While the rumors of America's impending return to active hostilities in the Middle East have been getting louder by the day, I continued to hold out hope that the President would resist the headwinds and use his prime time address to educate the nation how it is impossible to defeat an ideology with bombs and missiles alone.
One night in 2012, Robert Bales—a soldier who joined the Army right after 9/11—gunned down 16 men, women, and children in their homes in rural Afghanistan. It was the most notorious American wartime atrocity in decades, a tragedy about which he has never spoken. Now, for the first time, Bales explains how he could do something so unimaginable—and how that one long night was actually ten violent years in the making
Army Sgt. Bowe Bergdahl will face desertion charges, his lawyer tells NPR's David Welna. Bergdahl was captured by the Taliban in 2009, after he walked off his military outpost in southeastern Afghanistan. In a controversial move and five years after his capture, the Obama administration cut a deal with the Taliban, securing Bergdahl's release in exchange for the release of five Taliban detainees who were being held at the Guantanamo Bay prison in Cuba.
Seven Marines and four soldiers were presumed dead after an Army Black Hawk helicopter crashed during a nighttime training mission off the Florida coast, where some human remains have washed ashore, U.S. military officials said on Wednesday. A spokeswoman for the Eglin Air Force Base in north Florida did not provide details on the remains and officials did not immediately release information on what might have caused the crash.
The US Army made it more difficult to discharge openly serving transgender soldiers, USA Today reported. The Army now requires a top, senior civilian official to make discharge decisions, instead of leaving the choice to lower-level officers. Medical regulations allow the military to remove transgender soldiers once they're identified — somewhat similar to the now-eliminated ban on gay and lesbian soldiers, known as "Don't Ask, Don't Tell." This month, the US military agreed to hormone therapy for Chelsea Manning, a transgender soldier in prison for leaking secret US documents, a first for the Army.
I saw American Sniper last night, and hated it slightly less than I expected to. Like most Clint Eastwood movies – and I like Clint Eastwood movies for the most part – it's a simple, well-lit little fairy tale with the nutritional value of a fortune cookie that serves up a neatly-arranged helping of cheers and tears for target audiences, and panics at the thought of embracing more than one or two ideas at any time. It's usually silly to get upset about the self-righteous way Hollywood moviemakers routinely turn serious subjects into baby food. Film-industry people angrily reject the notion that their movies have to be about anything (except things like "character" and "narrative" and "arc," subjects they can talk about endlessly).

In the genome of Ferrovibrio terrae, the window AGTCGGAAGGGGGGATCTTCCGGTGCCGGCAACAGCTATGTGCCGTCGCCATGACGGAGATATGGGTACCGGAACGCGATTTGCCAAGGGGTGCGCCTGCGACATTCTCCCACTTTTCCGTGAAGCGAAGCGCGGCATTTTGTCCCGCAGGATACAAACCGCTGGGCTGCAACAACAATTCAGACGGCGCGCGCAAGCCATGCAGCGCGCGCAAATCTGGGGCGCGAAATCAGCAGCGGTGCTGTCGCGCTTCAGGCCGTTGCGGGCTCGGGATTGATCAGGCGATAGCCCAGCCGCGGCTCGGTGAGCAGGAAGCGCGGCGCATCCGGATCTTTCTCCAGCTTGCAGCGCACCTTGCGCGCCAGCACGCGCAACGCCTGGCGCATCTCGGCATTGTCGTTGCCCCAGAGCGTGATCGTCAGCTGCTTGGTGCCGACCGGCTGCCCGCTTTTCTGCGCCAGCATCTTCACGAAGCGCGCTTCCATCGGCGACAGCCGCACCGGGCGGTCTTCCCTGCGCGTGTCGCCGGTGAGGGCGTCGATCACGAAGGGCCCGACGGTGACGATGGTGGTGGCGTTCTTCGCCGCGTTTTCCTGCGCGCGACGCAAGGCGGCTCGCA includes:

Dear Aspiring Ranger, You've probably just graduated from high school and you've undoubtedly already signed an Option 40 contract guaranteeing you a shot at the Ranger indoctrination program (R.I.P.). If you make it through R.I.P. you'll surely be sent off to fight in the Global War on Terror. You'll be part of what I often heard called "the tip of the spear." The war you're heading into has been going on for a remarkably long time. Imagine this: you were five years old when I was first deployed to Afghanistan in 2002. Now I'm graying a bit, losing a little up top, and I have a family. Believe me, it goes faster than you expect. Once you get to a certain age, you can't help thinking about the decisions you made (or that, in a sense, were made for you) when you were younger.
"I am a United States Army General, and I lost the Global War on Terrorism." Those are the frank opening words of a new book by retired Army Lt. Gen. Daniel Bolger, Why We Lost: A General's Inside Account of the Iraq and Afghanistan Wars. Bolger continues: "It's like Alcoholics Anonymous. Step one is admitting you have a problem. Well, I have a problem. So do my peers. And thanks to our problem, now all of America has a problem. To wit: two lost campaigns and a war gone awry." In over 500 pages, the retired three-star general describes the conflicting agendas that haunted both campaigns, as well as the difficulty of identifying the enemy and the looming specter of Vietnam.
A U.S. general was killed and more than a dozen people were wounded, including a German general, in the latest insider attack by a man believed to be an Afghan soldier, U.S., German and Afghan officials said on Tuesday. The slain general was identified in U.S. media reports as Major General Harold Greene, a senior officer with the international military command ISAF. He was the most senior U.S. military official killed in action overseas since the war in Vietnam, U.S. military officials said.
Videos on Army
|Mon Dec 22, 2008|
Edited exchange between legal counsel for the army Mr. Welch and Senator Joe McCarthy (R-...